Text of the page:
Some 800 bones from at least 14 mammoths believed to have lived more than 14,000 years ago were found in central Mexico, the National Institute of Anthropology and History (INAH) said.

The bones of gigantic herbivorous mammals were found in Tultepec, a city in central Mexico, about 45 kilometers from the capital.

Paleontologists estimate that at least five herds of mammoths lived in this area, where humans and other animals also lived.

Mammoths have lived in this area for thousands of years. They grew up there, reproduced and died there.

Luis Cordoba, INAH

They lived alongside other herbivorous species such as bison, horses and camels.

An effective trap

INAG explains that the remains of the animals were found at the bottom of two huge traps, pits dug by humans and intended to capture herbivorous animals.

This discovery shows that the human social organization of the time allowed them to modify their environment to hunt.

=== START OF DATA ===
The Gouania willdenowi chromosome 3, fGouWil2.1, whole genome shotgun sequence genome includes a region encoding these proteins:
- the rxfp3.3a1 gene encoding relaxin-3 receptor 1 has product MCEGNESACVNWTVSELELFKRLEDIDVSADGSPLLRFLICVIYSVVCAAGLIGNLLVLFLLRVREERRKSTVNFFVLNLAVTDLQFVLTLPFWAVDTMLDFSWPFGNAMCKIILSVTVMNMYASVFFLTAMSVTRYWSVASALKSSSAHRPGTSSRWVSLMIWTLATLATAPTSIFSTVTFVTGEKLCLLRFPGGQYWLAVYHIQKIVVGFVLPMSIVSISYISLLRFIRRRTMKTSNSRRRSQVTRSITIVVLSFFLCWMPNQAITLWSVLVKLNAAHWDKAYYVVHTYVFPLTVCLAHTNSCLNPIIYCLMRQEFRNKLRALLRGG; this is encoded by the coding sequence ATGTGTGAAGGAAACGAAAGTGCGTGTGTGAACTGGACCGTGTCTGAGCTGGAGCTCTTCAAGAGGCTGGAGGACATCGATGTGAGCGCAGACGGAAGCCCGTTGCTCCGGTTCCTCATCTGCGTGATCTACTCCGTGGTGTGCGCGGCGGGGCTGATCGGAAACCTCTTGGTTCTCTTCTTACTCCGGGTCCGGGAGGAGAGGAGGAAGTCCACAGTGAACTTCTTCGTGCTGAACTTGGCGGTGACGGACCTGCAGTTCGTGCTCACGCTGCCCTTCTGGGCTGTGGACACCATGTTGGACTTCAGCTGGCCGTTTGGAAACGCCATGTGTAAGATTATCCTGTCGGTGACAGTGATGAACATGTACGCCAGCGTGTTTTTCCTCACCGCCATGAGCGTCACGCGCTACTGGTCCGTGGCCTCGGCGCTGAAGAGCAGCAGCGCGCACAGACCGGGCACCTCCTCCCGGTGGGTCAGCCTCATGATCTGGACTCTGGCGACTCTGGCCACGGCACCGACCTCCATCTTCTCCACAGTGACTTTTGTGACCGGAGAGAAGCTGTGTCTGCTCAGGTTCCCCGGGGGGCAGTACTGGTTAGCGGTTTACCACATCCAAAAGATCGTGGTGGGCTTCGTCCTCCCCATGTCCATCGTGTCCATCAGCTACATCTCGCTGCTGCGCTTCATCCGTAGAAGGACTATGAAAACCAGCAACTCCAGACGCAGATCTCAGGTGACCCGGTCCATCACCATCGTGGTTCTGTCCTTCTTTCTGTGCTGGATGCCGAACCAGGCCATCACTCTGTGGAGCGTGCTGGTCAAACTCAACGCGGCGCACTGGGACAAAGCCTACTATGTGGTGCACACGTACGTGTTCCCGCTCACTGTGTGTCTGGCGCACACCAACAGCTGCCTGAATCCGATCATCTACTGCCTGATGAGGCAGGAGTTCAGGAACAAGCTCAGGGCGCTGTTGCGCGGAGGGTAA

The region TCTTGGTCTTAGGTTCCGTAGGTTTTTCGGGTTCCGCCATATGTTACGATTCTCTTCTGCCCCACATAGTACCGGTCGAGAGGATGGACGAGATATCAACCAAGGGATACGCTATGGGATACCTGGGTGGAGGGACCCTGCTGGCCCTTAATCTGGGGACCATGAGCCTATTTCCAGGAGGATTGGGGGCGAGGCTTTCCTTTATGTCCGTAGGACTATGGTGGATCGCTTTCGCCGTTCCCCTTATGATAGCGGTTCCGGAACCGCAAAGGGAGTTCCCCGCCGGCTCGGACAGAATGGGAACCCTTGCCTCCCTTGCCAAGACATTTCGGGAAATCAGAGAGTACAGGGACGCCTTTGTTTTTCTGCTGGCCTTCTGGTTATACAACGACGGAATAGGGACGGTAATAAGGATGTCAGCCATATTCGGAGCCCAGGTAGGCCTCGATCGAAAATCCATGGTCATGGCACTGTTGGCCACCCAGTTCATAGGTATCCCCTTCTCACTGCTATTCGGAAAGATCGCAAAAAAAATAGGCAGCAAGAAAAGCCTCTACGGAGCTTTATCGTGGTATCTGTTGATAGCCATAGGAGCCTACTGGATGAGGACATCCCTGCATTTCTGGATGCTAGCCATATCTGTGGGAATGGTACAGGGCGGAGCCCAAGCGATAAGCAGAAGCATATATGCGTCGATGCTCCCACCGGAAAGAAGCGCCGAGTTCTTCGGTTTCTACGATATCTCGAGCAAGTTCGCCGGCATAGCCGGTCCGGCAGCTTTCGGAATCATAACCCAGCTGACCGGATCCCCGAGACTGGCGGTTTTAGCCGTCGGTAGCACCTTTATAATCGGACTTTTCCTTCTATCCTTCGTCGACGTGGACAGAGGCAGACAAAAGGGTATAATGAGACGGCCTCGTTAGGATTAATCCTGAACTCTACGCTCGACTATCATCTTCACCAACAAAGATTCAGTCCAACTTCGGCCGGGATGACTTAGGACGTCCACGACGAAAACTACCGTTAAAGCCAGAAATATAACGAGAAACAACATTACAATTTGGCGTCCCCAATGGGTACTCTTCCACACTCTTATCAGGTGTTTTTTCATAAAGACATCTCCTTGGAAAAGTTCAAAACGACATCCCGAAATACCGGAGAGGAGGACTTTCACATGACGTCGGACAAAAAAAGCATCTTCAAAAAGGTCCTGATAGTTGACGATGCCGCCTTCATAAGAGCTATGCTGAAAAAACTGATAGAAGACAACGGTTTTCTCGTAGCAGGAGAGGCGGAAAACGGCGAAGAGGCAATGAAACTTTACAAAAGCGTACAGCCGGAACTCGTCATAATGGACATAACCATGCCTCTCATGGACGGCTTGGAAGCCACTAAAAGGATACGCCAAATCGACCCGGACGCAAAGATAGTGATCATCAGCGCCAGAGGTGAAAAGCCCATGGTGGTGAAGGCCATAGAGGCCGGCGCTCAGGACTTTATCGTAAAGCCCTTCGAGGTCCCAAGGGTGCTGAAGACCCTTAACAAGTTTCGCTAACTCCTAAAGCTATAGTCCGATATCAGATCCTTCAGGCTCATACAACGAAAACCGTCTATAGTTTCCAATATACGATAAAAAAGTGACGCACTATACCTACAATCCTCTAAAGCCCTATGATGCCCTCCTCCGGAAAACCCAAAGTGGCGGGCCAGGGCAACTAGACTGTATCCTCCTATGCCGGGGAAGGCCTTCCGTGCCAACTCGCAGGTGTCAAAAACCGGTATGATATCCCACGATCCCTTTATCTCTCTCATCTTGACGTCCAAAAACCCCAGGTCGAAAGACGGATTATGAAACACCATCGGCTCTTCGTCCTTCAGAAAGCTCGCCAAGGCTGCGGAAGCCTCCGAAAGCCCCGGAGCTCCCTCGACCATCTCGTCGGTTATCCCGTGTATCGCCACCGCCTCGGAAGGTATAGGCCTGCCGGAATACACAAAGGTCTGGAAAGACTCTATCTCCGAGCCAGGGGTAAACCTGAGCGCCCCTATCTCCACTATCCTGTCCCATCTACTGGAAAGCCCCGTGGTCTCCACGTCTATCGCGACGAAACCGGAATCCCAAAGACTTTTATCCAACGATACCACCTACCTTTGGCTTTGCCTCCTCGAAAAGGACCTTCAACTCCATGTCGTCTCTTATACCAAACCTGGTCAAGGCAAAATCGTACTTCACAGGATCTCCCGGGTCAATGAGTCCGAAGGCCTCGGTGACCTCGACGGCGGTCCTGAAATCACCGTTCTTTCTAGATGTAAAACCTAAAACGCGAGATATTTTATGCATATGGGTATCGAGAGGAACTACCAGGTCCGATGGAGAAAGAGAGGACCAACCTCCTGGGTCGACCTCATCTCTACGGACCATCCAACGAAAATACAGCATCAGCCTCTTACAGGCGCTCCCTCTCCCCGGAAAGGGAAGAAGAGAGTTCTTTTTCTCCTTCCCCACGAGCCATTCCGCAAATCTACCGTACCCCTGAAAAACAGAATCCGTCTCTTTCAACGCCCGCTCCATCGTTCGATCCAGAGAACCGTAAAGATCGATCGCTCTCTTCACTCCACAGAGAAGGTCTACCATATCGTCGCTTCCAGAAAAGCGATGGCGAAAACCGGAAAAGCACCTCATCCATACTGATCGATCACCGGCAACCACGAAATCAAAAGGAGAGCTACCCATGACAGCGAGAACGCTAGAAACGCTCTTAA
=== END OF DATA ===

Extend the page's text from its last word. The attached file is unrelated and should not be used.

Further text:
The pits are 1.7 meters deep and 25 meters in diameter. Excavations are still ongoing on the site.

Archaeologists thought until today that early humans killed mammoths only if they were old, wounded or caught in a natural trap.

This discovery suggests, however, that humans were planning their hunting activities 14,000 years ago, which is a surprise.

This is not the first discovery in Mexico in this area. In the 1970s, during the excavations required by the construction of the Mexico City metro, the remains of a mammoth had been exhumed in the north of the capital.

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